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Viewing 1 to 5 of 5
2008-04-14
Journal Article
2008-01-0255
Rose M. Ray, Bruce E. Ketcham, Su-Wei Huang, Colleen Kelly
Fires originating in large trucks can be significant in terms of both the potential for personal injury or death and the potential for substantial economic loss of the vehicle and its cargo. This analysis examines the large trucks involved in fire incidents and the causes of the fires by examining the National Automotive Sampling System (NASS/GES), the Large Truck Crash Causation Study (LTCCS), and the Fatality Analysis Reporting System (FARS). In this report we compare the rate of post-collision fire observed in these databases, analyze the reasons for differences in and describe the circumstances of large truck fires as reported in the LTCCS.
2007-04-16
Technical Paper
2007-01-0877
Rose M. Ray, Marty Ahrens
Objective: To provide an understanding of the scope of the major sources of vehicle fire data, the questions they were intended to answer, and how issues of definition, inclusion, and quality can affect the conclusions obtained. The National Highway Traffic Safety Administration's (NHTSA's) Fatality Analysis Reporting System (FARS), by definition, focuses on fatal accidents. NHTSA also maintains the National Automotive Sampling System (NASS) General Estimates System (GES).These systems capture data on roadway accidents that resulted in injury, fatality or property damage and which were reported to police. The GES system is based upon data recorded in the police accident report. In addition, some databases of police accident reports are publicly available. The U.S. Fire Administration's (USFA's) National Fire Incident Reporting System (NFIRS) is used by fire departments to document details about all types of fires.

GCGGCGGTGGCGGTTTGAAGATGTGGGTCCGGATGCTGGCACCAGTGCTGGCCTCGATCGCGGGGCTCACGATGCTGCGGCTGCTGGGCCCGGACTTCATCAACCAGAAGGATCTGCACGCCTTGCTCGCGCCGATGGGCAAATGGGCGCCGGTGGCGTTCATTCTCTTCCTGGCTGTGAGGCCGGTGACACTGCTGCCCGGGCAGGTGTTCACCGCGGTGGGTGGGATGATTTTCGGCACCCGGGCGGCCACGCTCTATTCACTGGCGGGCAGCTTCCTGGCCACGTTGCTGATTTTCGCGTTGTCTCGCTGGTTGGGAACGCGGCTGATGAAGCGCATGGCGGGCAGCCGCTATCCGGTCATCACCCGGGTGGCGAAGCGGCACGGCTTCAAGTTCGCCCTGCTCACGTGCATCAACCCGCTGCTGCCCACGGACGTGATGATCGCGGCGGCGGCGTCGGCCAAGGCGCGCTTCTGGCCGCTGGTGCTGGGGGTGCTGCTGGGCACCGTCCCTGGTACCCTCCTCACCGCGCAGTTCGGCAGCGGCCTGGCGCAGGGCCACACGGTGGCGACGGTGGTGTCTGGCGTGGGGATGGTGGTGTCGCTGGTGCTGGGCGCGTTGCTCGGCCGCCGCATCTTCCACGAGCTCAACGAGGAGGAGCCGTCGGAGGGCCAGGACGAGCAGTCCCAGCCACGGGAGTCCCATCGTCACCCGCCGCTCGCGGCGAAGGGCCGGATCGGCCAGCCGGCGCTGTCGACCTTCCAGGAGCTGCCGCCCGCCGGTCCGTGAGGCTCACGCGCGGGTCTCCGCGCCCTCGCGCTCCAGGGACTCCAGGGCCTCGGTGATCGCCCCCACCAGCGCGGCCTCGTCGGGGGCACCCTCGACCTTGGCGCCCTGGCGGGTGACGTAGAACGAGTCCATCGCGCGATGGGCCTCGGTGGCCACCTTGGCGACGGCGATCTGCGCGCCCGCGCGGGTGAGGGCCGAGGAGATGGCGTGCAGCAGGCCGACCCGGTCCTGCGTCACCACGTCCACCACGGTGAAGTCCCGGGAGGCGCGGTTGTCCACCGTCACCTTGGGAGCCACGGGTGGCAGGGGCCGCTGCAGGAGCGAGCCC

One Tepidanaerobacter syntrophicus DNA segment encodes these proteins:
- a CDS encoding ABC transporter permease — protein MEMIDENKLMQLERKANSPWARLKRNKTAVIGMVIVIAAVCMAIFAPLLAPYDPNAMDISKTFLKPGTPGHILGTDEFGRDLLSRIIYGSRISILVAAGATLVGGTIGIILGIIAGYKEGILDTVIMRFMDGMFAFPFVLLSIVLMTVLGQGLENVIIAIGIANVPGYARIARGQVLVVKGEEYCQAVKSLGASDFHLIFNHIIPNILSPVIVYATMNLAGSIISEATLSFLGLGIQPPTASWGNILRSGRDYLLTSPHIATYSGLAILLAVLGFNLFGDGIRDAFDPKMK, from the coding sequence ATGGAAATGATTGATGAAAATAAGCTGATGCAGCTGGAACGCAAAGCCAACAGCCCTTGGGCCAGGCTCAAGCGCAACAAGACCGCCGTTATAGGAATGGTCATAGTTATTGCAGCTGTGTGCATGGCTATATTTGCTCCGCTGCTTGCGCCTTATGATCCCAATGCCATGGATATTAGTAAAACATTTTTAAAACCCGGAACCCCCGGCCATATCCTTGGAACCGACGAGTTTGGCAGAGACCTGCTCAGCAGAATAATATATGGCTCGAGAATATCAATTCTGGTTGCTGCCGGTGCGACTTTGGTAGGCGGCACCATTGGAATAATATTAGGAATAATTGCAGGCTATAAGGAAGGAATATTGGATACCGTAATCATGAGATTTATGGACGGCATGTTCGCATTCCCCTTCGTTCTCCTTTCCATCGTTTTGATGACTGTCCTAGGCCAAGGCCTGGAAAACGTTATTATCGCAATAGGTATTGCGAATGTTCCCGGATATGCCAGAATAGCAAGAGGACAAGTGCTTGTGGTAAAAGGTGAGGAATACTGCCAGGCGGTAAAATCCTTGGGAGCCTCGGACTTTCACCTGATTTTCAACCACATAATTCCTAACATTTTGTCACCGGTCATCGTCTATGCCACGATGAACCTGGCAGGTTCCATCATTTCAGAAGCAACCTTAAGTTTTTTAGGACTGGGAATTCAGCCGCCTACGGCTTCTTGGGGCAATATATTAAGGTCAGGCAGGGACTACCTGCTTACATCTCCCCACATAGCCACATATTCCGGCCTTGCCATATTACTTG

2006-04-03
Technical Paper
2006-01-0791
Helene L. Grossman, Rose M. Ray, Ke Zhao, Harri Kytömaa
Recently there has been increasing interest in stationary vehicle fires (SVF) and the safety of vehicles parked in garages. This interest has grown out of allegations by insurance companies that garage fires, some of which spread to other parts of the residence and cause considerable damage and/or injuries, may be caused by vehicles, and hence the vehicle manufacturer should be liable for damages. Data from the National Fire Incidence Reporting System (NFIRS) 1999-2002 were used to study the involvement of motor vehicles in garage fires and to compare the risk of injury and fatality in post collision fuel fed fires (PCFFF) to risk of fatality in garage fires. This paper explores the role of both vehicles and other causes in garage fires. It is found that only 4.4% of garage fires in the US, or approximately 1,200 annual fires, are of the type that could possibly be related to vehicle design or maintenance.
2005-04-11
Technical Paper
2005-01-1231
Karuna Ramachandran, Tiffani A. Fordyce, Rose M. Ray, Hoa T. Le-Resnick
The purpose of this study was to analyze real world crash data to determine whether airbags cause more severe injuries than they prevent and which types of injuries they cause. Using data from the National Accident Sampling System Crashworthiness Data System (NASS CDS), we examined passenger vehicles involved in frontal collisions for calendar years 1995-2003. We found that 99% of airbag-induced injuries to front outboard occupants are minor or moderate, regardless of the occupants' belt use. Belted occupants are 4 times more likely to sustain an AIS3+ injury (serious, severe, critical, or maximum) from any injury source compared to occupants with an airbag-induced injury; the risk of AIS3+ injury from any source is even higher for unbelted occupants. The evidence suggests that airbags do indeed mitigate severe injury.
1992-11-01
Technical Paper
922524
Jeya Padmanaban, Rose M. Ray
Research was undertaken to determine the effectiveness of rear-seat outboard occupant restraint systems in passenger cars, focusing on the overall efficacy of two-point rear-seat occupant restraint systems and comparing the relative performance of two-and three-point rear-seat occupant restraint systems. While a significant body of literature exists comparing the safety performance of various types of front-seat occupant restraint systems, very little comprehensive accident data analysis (i.e., using large volumes of data) has been conducted to date comparing the safety performance of rear-seat occupant restraint systems. For the study, the motor vehicle accident databases from five states were examined to determine the reduction in rear-seat occupant injuries associated with two-point and three-point rear-seat occupant restraint systems.
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